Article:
Posts: 28032 | Location: KY | Registered: 09 December 2001Reply With Quote
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I think it's One Mile Crik.


Phil Shoemaker : "I went to a .30-06 on a fine old Mauser action. That worked successfully for a few years until a wounded, vindictive brown bear taught me that precise bullet placement is not always possible in thick alders, at spitting distances and when time is measured in split seconds. Lucky to come out of that lesson alive, I decided to look for a more suitable rifle."
 
Posts: 1934 | Location: Eastern Central Alaska | Registered: 15 July 2014Reply With Quote
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quote:
Originally posted by RIP:
quote:
Originally posted by Cold Trigger Finger:
RIP; I wouldn't bet on that 400 gr Barnes Original. I once almost totally blew a small Sitka Blacktail deer in half with a 400 gr Barnes Original pushed by 80 gr of AA2230 and a Fed 215, iirc it was a Fed 215. @ maybe 100 feet distance. That load choreographed 2380 fps from my rifle in 40° F temps.

What barrel length?

I later found out the bullets had the 25 thousandths jacket instead of the 49 thousandth jackets the guy told me they were.

Yep, .049" jacket would have wasted less meat.

Lying so and so . the 32 k jackets might hold up, but??????

But the .049" would be better for moose and deer and the odd bear in a pinch.




There are some better choices nowadays for that all-around .458 WinMag bullet, eh?

My pick is the GS Custom .458/400-grain HV:



holycow What a sexy bullet!



http://www.gsgroup.co.za/458400HV095.html

Rip
.



19" ,front of the receiver ring to the muzzle, inside the muzzle brake.
Yes, that GSC 400 grain HV looks perfect. I fail to see how a cape buffalo would be bullet proof to that bullet at 2400ish fps.
Barnes did about the stupidest thing by discontinuing the 400 gr X bullet. Not that I think it's better than the HV. Just another option.


Phil Shoemaker : "I went to a .30-06 on a fine old Mauser action. That worked successfully for a few years until a wounded, vindictive brown bear taught me that precise bullet placement is not always possible in thick alders, at spitting distances and when time is measured in split seconds. Lucky to come out of that lesson alive, I decided to look for a more suitable rifle."
 
Posts: 1934 | Location: Eastern Central Alaska | Registered: 15 July 2014Reply With Quote
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quote:
quote:

My pick is the GS Custom .458/400-grain HV:




http://www.gsgroup.co.za/458400HV095.html



19" ,front of the receiver ring to the muzzle, inside the muzzle brake.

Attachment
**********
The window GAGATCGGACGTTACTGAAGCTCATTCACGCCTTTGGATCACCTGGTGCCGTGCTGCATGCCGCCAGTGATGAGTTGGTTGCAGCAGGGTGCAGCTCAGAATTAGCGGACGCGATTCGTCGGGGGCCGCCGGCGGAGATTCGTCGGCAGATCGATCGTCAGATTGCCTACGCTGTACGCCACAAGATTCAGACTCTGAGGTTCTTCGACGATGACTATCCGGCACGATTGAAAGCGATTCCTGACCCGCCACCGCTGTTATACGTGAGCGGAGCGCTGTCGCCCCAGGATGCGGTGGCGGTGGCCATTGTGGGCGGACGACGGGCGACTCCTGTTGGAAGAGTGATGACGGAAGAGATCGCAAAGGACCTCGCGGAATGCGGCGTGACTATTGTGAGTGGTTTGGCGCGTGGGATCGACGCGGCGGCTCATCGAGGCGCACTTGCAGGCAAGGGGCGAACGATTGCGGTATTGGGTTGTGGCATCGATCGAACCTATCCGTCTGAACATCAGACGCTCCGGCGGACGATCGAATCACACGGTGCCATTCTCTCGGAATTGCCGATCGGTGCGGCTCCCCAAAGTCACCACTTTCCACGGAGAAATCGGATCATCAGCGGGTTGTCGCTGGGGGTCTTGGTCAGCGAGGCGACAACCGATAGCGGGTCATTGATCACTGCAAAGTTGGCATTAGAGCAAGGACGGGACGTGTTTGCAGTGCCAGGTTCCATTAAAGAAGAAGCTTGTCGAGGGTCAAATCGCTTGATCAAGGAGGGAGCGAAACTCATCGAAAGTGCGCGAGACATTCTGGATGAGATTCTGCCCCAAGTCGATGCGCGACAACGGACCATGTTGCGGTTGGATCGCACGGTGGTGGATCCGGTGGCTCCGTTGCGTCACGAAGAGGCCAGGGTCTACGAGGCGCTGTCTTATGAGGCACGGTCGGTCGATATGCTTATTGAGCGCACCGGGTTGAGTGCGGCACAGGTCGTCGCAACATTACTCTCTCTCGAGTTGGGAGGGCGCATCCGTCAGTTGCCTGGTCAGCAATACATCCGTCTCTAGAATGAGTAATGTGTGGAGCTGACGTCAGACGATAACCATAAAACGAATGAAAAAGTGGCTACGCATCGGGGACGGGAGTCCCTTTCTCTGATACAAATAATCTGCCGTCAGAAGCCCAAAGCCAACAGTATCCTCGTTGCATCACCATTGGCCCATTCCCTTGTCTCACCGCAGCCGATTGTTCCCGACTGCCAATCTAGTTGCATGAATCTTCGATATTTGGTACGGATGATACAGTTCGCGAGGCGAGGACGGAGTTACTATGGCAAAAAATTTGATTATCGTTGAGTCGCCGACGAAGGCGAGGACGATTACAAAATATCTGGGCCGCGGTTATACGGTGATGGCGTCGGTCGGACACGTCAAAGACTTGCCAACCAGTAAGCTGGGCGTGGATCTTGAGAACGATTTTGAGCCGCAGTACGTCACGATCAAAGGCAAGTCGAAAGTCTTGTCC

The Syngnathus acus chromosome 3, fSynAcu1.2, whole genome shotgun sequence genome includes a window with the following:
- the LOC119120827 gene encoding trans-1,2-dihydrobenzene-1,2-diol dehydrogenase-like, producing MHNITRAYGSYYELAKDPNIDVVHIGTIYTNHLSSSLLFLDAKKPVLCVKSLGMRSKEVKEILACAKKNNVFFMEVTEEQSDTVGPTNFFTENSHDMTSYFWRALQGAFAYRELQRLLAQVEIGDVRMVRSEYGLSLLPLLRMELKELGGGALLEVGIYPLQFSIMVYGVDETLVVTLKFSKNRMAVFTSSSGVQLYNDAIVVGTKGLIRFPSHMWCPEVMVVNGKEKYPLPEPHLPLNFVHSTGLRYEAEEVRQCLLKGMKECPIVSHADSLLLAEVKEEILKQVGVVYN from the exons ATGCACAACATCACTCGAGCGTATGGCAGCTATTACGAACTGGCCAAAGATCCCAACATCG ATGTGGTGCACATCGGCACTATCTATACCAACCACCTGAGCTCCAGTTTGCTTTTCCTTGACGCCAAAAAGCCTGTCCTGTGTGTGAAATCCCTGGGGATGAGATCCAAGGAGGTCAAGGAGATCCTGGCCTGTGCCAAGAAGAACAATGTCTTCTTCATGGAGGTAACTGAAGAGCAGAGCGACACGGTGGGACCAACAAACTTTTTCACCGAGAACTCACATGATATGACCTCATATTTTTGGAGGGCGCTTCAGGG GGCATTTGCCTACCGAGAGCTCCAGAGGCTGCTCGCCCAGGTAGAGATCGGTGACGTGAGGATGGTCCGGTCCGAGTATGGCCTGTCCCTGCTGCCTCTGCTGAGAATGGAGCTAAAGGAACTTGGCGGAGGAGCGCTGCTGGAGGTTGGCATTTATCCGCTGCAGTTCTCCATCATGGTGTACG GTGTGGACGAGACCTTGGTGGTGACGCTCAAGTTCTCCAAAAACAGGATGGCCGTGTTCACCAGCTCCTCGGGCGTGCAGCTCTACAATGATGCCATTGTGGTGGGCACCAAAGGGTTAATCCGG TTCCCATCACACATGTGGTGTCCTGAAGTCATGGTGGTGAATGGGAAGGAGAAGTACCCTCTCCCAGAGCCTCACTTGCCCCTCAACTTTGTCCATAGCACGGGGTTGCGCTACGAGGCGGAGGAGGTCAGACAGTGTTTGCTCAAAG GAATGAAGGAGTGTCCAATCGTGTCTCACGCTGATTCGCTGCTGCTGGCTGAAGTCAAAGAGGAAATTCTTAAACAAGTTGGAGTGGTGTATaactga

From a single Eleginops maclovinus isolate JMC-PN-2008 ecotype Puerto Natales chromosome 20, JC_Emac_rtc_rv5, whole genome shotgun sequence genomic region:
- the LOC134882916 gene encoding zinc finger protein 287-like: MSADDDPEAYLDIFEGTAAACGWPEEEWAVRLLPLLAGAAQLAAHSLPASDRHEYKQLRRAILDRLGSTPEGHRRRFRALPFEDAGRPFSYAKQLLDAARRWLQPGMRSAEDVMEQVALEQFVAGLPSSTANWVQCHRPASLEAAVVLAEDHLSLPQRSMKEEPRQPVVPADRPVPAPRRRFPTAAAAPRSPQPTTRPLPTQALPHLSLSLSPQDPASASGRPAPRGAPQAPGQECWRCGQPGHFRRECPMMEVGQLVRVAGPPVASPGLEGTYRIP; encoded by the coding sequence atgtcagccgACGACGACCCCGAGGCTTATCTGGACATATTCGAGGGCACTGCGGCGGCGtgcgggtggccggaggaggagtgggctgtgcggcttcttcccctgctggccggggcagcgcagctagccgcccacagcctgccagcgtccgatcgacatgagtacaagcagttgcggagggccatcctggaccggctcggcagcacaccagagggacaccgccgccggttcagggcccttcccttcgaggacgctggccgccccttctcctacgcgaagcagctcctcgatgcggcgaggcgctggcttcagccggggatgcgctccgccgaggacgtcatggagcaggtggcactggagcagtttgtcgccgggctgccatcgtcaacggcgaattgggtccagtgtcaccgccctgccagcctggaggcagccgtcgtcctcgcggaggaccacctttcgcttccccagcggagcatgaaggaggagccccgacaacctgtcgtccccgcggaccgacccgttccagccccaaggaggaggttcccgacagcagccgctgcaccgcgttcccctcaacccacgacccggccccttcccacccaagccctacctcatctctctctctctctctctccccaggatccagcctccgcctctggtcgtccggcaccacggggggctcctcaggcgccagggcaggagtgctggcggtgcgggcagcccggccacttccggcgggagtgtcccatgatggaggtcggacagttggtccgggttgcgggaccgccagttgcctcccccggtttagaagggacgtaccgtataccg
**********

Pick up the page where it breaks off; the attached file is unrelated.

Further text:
Yes, that GSC 400 grain HV looks perfect. I fail to see how a cape buffalo would be bullet proof to that bullet at 2400ish fps.
Barnes did about the stupidest thing by discontinuing the 400 gr X bullet. Not that I think it's better than the HV. Just another option.


Concur.

This thread is something like the 308 Win vs 30-06 vs 300WM, raised two octaves.

For perspective, we can consider the 338's and expanding them to .458". The 338 WinMag case capacity is adequate for .338", and we have the Weatherby-size and the Lapua (Rigby-esque) available for souping things up. When raised to .458" that turns into the 458WinMag, the Lott, and the 450Rigby/Dakota. But at that wider diameter, bullets are heavier all around and may need more engine room than at .338 to be fully adequate.

Just like the 308Win is an excellent option for most things when lighter, shorter bullets are used, and the 308 can get close to the 30-06 with those lighter bullets, so it is with the 458WinMag.

The 400 grain GSCustom in the WinMag would be just about right for a general walk-about cartridge. Yes, it should do 2400fps.

The 458WinMag is the "308" of the 458 line. For plains game the 315grain GSC at about 2700fps might be a better all-purpose load, but the 400 grainer is what I would load in order to include buffalo on the diet.


+-+-+-+-+-+-+

"A well-rounded hunting battery might include:
500 AccRel Nyati, 416 Rigby or 416 Ruger, 375Ruger or 338WM, 308 or 270, 243, 223" --
Conserving creation, hunting the harvest.
 
Posts: 4247 | Registered: 10 June 2009Reply With Quote
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I think of it more like the 35 Whelan of the 358 carts With the Norma Magnum being the Lott/Watts and the STA being the Whby/Rigby .
Whenever possible I try to Not allow the 30 caliber into my thinking process.
But I can't find fault with your analogy.
The 308 does its job with little fuss or bother. And it kills as well as the faster 308s within certain range restrictions.
The single greatest attribute of the 308 being its amazingly long throat and barrel life. Combined with good inherent accuracy.
And it excels at being a good carbine round.


Phil Shoemaker : "I went to a .30-06 on a fine old Mauser action. That worked successfully for a few years until a wounded, vindictive brown bear taught me that precise bullet placement is not always possible in thick alders, at spitting distances and when time is measured in split seconds. Lucky to come out of that lesson alive, I decided to look for a more suitable rifle."
 
Posts: 1934 | Location: Eastern Central Alaska | Registered: 15 July 2014Reply With Quote
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posted Jul 28, 6:26 PM Hide Post
stradling,

I tried some of the old Hornady Heavy Magnum stuff and found it usually about 100 or more fps shy of what they claimed, not bad.
Superformance stuff is faster stuff, eh?

I think you have made quite a case for the .458 WinMag.
It's a winner.
I am thinking about selling all my rifles except .22RF and .458 WinMag.

Rip



Rip don't really need that 22 rifle

what I do is shoot 66 gn win 760 behind a 400 gn copper lead 45-70 bullet which gives me 1785 fps
in my 10.5 pound 22 inch barrel montana left hand squirrel gun

no recoil none yesterday 2 bullets touching at 50 yard target